A genetic contribution to antisocial behaviors is strongly supported. Low levels of behavioral inhibition may be mediated by serotonergic dysregulation in the septohippocampal system. There may also be developmental or acquired abnormalities in the prefrontal brain systems and reduced autonomic activity in antisocial personality disorder. This may underlie the low arousal, poor fear conditioning, and decision-making deficits described in antisocial personality disorder.[6]

Borderline personality disorder

Psychosocial formulations point to the high prevalence of early abuse (sexual, physical, and emotional) in these patients, and the borderline syndrome is often formulated as a variant of posttraumatic stress disorder. Mood disorders in first-degree relatives are strongly linked.

Biologic factors, such as abnormal monoaminergic functioning (especially in serotonergic function) and prefrontal neuropsychological dysfunction, have been implicated but have not been well established by research.[7, 8]

Histrionic personality disorder

Little research has been conducted to determine the biologic sources of this disorder. Psychoanalytic theories incriminate seductive and authoritarian attitudes by fathers of these patients.

Narcissistic personality disorder

No data on biologic features of this disorder are available. In the classic model, narcissism functions as a defense against awareness of low self-esteem. More modern psychodynamic models postulate that this disorder can arise from an imbalance between positive mirroring of the developing child and the presence of an adult figure who can be idealized.

Avoidant personality disorder

This personality disorder appears to be an expression of extreme traits of introversion and neuroticism. No data on biologic causes are available, although a diagnostic overlap with social phobia probably exists.

Dependent personality disorder

No studies of genetics or of biologic traits of these patients have been conducted. Central to their psychodynamic constellation is an insecure form of attachment to others, which may be the result of clinging parental behavior.

Obsessive-compulsive personality disorder

Modest evidence points toward the heritability of this disorder. Psychodynamically, these patients are viewed as needing control as a defense against shame or powerlessness.

Epidemiology

Occurrence in the United States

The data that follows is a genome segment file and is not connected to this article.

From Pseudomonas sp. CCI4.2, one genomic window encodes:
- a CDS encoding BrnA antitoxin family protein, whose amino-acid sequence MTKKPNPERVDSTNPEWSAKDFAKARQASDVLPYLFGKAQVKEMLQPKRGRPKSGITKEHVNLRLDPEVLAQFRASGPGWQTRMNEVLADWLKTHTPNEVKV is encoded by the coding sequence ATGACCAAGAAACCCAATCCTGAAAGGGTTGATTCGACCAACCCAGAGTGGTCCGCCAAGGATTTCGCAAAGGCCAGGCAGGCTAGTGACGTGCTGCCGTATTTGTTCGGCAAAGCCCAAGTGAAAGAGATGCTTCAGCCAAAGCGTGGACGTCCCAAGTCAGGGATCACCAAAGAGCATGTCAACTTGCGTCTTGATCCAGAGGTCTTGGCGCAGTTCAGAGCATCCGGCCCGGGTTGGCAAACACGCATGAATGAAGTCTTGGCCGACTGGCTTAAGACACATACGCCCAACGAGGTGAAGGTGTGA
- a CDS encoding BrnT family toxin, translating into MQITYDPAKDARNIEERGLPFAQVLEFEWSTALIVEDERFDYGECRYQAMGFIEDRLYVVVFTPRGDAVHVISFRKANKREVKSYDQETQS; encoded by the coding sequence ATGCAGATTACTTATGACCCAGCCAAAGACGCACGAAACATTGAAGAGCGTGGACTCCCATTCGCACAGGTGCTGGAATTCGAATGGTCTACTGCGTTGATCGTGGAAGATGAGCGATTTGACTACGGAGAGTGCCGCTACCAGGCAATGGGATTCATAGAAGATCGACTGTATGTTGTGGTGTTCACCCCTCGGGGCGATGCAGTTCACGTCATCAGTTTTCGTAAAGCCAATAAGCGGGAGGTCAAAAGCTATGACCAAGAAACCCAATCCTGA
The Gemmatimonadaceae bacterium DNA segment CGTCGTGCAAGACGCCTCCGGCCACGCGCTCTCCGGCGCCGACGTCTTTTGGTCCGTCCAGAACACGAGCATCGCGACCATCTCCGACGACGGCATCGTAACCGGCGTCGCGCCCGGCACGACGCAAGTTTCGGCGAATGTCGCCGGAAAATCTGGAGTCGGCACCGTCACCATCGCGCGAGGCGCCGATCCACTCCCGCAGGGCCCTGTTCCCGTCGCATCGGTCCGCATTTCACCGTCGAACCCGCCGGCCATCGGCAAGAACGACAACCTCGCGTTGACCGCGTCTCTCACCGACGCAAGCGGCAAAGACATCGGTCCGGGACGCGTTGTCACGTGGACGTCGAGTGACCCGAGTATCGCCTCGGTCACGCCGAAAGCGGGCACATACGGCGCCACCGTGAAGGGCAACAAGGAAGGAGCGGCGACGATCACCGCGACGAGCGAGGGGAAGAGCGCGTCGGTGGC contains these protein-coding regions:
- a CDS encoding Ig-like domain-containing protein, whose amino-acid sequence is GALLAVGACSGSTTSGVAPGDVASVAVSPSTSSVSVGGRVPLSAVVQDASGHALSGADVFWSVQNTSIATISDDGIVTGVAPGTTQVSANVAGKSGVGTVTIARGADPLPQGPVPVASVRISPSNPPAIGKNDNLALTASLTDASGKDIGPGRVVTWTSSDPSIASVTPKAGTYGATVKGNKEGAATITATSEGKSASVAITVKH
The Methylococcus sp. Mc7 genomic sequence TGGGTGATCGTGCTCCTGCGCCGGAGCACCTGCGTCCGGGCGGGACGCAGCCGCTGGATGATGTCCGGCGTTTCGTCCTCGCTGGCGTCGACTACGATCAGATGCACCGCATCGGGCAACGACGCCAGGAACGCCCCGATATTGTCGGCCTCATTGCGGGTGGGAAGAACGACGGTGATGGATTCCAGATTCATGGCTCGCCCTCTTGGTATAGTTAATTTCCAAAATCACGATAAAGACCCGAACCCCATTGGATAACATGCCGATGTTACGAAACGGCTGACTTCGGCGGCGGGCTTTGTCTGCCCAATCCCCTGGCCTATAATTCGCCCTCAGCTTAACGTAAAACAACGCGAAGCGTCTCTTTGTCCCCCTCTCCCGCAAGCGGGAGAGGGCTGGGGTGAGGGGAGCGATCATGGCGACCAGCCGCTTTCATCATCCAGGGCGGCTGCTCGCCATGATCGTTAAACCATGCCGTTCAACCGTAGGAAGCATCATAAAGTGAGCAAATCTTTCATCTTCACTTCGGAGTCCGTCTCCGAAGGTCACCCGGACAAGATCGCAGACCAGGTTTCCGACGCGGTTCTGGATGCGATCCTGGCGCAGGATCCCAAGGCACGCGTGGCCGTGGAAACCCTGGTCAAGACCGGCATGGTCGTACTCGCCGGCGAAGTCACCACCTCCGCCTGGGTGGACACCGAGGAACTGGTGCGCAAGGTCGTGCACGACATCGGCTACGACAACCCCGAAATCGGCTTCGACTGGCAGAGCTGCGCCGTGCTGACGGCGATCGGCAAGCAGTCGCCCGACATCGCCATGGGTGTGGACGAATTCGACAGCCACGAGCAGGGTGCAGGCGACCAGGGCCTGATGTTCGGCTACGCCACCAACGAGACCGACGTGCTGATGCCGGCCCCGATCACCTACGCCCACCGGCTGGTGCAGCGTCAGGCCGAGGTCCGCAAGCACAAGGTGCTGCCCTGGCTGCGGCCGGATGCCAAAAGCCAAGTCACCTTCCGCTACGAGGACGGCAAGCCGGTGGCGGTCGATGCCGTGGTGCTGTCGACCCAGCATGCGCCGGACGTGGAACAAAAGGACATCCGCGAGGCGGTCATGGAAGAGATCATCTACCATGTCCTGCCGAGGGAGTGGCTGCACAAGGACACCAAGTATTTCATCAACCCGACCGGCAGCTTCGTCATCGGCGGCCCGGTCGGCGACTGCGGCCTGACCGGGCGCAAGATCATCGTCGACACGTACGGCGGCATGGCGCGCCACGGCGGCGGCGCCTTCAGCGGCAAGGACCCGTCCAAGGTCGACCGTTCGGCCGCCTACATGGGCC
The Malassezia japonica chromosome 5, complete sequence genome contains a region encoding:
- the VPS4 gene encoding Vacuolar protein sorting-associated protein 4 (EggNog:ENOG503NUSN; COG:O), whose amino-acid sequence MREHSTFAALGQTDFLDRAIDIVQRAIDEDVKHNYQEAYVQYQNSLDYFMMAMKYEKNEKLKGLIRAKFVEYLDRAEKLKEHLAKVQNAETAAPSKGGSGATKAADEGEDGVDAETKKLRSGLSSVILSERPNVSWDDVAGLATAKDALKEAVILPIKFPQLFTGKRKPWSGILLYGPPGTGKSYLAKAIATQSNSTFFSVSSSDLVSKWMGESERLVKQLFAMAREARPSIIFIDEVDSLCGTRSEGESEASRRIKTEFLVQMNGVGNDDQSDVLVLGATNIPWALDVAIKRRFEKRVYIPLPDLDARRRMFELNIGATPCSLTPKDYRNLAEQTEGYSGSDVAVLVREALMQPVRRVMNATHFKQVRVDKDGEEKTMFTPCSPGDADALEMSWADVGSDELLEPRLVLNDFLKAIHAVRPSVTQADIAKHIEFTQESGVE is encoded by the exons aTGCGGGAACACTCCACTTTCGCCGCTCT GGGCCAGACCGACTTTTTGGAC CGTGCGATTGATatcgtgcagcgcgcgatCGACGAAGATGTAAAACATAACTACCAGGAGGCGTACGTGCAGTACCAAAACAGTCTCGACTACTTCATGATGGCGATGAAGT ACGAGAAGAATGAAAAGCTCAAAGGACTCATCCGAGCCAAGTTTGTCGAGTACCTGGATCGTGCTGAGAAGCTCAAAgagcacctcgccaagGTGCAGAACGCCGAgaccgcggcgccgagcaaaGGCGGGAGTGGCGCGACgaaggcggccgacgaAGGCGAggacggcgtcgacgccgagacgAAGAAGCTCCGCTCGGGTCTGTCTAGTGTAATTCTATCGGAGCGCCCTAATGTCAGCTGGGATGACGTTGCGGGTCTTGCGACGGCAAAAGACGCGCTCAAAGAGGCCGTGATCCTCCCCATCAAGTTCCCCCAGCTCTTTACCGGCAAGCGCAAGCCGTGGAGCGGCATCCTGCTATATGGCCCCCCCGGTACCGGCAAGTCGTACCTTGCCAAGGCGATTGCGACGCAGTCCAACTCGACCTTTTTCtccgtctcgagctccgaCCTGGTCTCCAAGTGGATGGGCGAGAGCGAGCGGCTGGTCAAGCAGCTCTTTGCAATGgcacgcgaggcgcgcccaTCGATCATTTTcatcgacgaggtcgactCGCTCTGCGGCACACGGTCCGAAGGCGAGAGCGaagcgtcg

Personality disorders affect 10-15% of the adult US population. The following are prevalences for specific personality disorders in the general population, across five studies from 2001 to 2010:[9]

  • Paranoid personality disorder - 0.7-2.4%

  • Schizotypal personality disorder - 0.6-4.9%

  • Antisocial personality disorder - 0.7-4.1%

  • Borderline personality disorder - 0.7-2.7%

  • Histrionic personality disorder - 0.2-2.0%

  • Narcissistic personality disorder - Less than 1%

  • Avoidant personality disorder - 0.8-5.2%

  • Obsessive-compulsive personality disorder - 0.9-2.4%

Variance in prevalence rates across studies mostly reflects different thresholds of severity adopted by investigators.

International occurrence

Because the DSM-5 criteria are heavily bound to North American cultural definitions, epidemiologic data about personality disorders in other countries are notoriously unreliable.

Sex-related demographics

As previously mentioned, personality disorders, grouped into 3 clusters (ie, A, B, C), as defined in the DSM-5.[1] Sex-related demographics for disorders within these clusters include the following:

  • Cluster A - Schizoid personality disorder is slightly more common in males than in females

  • Cluster B - Antisocial personality disorder is 3 times more prevalent in men than in women; borderline personality disorder is 3 times more common in women than in men; of patients with narcissistic personality disorder, 50-75% are male

  • Cluster C - Obsessive-compulsive personality disorder is diagnosed twice as often in men as in women

Age-related differences in incidence